The real South African story behind the movie Misbehaviour
Pearl Gladys Jansen was born in Bonteheuwel, Cape Town, in 1950. At the age of 20, she was entered into the Miss World beauty contest, the first woman of colour to represent her country in the pageant. Due to apartheid, however, she competed as Miss Africa South, and was joined by her white counterpart, Jillian Jessup, who wore the Miss South Africa sash.
The 1970 Miss World competition took place in London, and was hosted by US comedian Bob Hope. It was notable for many reasons, including Jansen’s participation, which is of course significant in SA’s tainted history, and was a point of controversy all of its own. The popular opinion was the competition condoned the racist regime of SA by allowing them to enter.
The women’s liberation movement had begun to emerge in the late 1960s, and in 1970 there was righteous outrage at the concept of beauty pageants in which young women were (still are) paraded like cattle, in swimsuits, for the appreciative gaze and approval of men.
Add the misogynist – although not unusual for the era – Bob Hope into the mix and the entire affair became volatile. On the night, as women’s libbers gathered outside the Royal Albert Hall in protest of the objectification of women, Hope quipped in reference to them: “it is quite a cattle market here tonight.”
He continued: “And I’ve been back there checking calves. But I don’t want you to think that I’m a dirty old man because I never give a woman a second thought. My first thought covers everything.”
In hindsight, it’s shocking, but that’s the way things were. It certainly didn’t do his career any damage, and the pageant was the most-watched TV show in the world with more than 100 million viewers – most of whom were expecting a blonde blue-eyed lass to take home the crown. It was not to be.
Before the winner was announced, the protesters stormed the venue and disrupted the broadcast by throwing flour bombs, and heckling Hope, shame. This after a bomb of a more serious nature exploded under a BBC outside broadcast van (with no injuries). When proceedings resumed, Miss Grenada, Jennifer Hosten, became the first black woman to be crowned Miss World. But wait, there’s more: Pearl Jansen was first runner-up; Jillian Jessup placed as fourth runner-up.
In the space of hours, a global audience had seen the patriarchy driven from the stage and the Western ideal of beauty subverted. It didn’t end there, with accusations of vote rigging, racism, corruption, and a truckload of sour grapes. It makes one wonder how Miss World even continues to be A Thing, in this day and age.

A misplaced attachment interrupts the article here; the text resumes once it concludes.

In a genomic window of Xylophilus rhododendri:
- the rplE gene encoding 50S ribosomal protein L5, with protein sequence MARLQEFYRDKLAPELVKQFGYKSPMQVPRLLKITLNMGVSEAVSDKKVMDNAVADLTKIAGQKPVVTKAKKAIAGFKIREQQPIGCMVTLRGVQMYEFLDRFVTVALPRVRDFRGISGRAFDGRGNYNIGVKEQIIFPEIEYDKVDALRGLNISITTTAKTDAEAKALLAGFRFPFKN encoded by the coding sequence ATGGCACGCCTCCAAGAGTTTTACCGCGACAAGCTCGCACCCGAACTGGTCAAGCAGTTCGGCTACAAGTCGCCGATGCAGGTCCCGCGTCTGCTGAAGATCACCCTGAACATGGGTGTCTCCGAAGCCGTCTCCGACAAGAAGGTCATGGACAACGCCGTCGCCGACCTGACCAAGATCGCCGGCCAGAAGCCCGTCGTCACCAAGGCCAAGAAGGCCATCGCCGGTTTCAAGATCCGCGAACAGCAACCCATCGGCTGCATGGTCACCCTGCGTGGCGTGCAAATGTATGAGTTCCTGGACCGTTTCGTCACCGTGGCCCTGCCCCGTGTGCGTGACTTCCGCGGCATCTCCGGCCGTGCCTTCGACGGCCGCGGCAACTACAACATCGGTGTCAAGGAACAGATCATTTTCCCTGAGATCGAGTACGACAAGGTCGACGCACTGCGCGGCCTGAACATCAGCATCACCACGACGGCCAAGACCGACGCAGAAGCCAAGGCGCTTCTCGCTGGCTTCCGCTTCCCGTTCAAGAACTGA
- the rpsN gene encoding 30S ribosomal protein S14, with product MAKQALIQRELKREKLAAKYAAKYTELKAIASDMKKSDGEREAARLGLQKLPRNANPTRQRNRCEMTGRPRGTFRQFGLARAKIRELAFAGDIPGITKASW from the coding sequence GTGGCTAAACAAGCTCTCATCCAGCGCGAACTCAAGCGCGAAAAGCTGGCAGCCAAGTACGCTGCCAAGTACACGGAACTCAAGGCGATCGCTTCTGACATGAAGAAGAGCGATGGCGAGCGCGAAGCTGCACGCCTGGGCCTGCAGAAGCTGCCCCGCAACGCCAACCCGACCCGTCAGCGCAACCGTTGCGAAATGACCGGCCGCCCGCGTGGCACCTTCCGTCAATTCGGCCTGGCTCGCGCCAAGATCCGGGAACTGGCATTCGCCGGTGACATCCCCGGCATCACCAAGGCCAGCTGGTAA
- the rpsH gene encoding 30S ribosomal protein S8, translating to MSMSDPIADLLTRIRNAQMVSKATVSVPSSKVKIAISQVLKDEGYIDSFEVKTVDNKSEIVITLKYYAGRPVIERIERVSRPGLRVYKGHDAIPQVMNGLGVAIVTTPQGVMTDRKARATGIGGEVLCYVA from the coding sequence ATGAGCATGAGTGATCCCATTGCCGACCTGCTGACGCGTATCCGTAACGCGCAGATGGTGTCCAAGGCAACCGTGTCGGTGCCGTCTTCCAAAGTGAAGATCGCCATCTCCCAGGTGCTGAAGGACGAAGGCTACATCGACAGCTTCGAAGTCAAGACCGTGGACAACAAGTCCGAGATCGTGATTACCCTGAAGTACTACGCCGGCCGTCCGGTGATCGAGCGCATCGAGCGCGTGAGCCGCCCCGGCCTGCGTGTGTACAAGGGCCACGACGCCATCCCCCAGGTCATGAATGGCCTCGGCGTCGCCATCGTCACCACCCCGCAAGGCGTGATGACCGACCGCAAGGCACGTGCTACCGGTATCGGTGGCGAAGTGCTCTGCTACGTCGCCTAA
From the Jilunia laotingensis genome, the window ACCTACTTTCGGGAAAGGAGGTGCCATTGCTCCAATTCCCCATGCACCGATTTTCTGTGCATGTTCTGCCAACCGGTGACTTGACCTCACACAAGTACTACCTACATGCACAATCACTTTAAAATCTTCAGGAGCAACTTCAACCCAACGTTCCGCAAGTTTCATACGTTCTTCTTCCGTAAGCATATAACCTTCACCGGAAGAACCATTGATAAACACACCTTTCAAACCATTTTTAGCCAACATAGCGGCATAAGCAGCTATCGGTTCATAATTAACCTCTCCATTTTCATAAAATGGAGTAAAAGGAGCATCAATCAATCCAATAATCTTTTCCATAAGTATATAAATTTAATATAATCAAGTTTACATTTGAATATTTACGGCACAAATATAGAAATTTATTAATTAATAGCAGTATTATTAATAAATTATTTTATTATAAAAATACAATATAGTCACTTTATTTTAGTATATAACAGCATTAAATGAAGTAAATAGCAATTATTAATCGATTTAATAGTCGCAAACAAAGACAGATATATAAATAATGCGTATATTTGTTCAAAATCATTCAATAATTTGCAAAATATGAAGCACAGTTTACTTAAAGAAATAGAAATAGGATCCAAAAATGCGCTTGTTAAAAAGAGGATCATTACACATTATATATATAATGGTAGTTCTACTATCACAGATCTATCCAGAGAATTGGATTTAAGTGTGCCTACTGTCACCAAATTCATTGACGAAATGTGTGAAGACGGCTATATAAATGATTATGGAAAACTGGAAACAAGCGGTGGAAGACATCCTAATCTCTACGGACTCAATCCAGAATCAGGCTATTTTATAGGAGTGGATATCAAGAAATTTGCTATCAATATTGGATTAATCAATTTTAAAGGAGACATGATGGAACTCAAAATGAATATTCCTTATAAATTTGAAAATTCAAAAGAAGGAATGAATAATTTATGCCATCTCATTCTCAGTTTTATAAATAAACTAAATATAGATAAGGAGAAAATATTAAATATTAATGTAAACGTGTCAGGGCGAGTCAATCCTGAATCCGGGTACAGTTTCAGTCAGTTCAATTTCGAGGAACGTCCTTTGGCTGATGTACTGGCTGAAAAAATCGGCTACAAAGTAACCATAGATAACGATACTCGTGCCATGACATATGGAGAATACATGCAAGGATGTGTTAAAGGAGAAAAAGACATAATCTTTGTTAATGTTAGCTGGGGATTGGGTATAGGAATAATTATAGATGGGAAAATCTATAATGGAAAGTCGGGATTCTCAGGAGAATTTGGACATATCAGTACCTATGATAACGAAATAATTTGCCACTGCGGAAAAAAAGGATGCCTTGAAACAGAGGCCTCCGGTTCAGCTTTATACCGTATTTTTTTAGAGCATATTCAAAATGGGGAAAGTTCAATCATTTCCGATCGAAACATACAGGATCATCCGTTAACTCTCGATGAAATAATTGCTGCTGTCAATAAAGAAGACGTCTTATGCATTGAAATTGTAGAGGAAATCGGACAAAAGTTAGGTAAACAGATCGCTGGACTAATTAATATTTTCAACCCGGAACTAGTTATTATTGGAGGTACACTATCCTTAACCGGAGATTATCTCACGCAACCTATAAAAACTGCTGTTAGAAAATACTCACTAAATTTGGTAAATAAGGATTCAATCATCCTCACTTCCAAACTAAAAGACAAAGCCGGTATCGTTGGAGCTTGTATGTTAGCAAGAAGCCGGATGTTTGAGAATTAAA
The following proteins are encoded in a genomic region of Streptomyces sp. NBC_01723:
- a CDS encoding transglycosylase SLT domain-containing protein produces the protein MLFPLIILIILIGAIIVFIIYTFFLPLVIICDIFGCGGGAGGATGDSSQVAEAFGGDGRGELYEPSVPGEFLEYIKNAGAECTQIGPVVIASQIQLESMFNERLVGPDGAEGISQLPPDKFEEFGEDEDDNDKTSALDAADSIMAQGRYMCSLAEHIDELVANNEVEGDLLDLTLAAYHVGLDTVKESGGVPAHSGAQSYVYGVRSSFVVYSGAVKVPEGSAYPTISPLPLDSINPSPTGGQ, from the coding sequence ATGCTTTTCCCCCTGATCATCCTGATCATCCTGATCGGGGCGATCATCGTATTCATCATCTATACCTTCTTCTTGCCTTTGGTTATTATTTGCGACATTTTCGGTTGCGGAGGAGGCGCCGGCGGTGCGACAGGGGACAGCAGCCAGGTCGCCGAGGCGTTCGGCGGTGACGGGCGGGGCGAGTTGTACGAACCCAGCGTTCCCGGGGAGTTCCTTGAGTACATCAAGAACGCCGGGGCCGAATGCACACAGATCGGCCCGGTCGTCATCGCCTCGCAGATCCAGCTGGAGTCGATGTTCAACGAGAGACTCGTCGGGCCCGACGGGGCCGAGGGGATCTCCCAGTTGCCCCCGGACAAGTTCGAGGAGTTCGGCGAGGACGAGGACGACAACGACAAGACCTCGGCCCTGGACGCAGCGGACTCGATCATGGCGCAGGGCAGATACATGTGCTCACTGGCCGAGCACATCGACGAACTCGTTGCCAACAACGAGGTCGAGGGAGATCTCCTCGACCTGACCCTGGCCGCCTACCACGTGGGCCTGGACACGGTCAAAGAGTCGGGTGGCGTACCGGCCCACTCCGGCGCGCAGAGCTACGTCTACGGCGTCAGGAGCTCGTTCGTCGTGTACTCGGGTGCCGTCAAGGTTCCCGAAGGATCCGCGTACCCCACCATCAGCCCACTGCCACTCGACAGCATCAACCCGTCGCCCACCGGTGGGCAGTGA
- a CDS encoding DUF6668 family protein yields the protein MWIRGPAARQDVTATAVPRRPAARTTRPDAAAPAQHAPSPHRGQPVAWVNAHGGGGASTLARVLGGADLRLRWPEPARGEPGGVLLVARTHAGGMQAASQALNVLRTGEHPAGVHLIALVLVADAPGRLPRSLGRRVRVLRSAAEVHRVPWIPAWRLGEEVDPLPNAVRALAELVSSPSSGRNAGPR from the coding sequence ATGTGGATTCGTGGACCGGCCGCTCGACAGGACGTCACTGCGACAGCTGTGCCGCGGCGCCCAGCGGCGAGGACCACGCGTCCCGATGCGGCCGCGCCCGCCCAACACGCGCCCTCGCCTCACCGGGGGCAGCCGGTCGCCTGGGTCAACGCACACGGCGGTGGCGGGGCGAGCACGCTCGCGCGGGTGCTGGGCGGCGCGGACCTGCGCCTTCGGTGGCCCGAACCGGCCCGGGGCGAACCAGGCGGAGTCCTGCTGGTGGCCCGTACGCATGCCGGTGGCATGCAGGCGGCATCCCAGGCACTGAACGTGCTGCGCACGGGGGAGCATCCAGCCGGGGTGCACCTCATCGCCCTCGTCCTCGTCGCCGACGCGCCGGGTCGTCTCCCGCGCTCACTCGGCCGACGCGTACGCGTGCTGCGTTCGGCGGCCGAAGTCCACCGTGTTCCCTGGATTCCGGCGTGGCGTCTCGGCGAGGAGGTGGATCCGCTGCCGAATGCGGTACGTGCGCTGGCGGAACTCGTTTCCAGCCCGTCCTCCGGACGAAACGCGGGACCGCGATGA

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The events of this night, and those leading up to it, are the topics of the film Misbehaviour, streaming first on Showmax. Keira Knightley is the headline star, playing English historian and feminist activist Sally Alexander; Greg Kinnear – who does sleazy so well – plays Bob Hope.
The South African contestants in the pageant are played by Loreece Harrison (Pearl Jansen) and Emma Corrin plays Jillian Jessup. Yes, the name is familiar; she plays Lady Diana Spencer in Season 4 of The Crown (Netflix), for which she won a Golden Globe. The sublime Gugu Mbatha-Raw plays Jennifer Hosten. Also in the cast are Keeley Hawes (The Durrells, Bodyguard), Jessie Buckley (Fargo), Phyllis Logan (Downton Abbey), Lesley Manville (Princess Margaret in Seasons 5 and 6 of The Crown, coming 2022, and she’s also in raunchy period drama Harlots, all seasons on Showmax), and Rhys Ifans (many, many movies but Notting Hill is unforgettable).
“Misbehaviour is refreshingly ambitious in its attempt to tell the different sides, and to de-centralize what normally would be front and center. Scenes counter each other, attitudes shift scene to scene, depending on the context. It’s treated as a given that pageants are sexist and gross, but the scenes of pageant rehearsals plus the camaraderie of the contestants tells a different story,” says Roger ebert.com.
From IndieWire: “Keira Knightley, Gugu Mbatha-Raw, and Jessie Buckley add pop to the feminist pageant comedy, while Greg Kinnear serves up an icky Bob Hope worth despising.”
(See another side of Kinnear’s acting talent in The Stand, on Showmax.)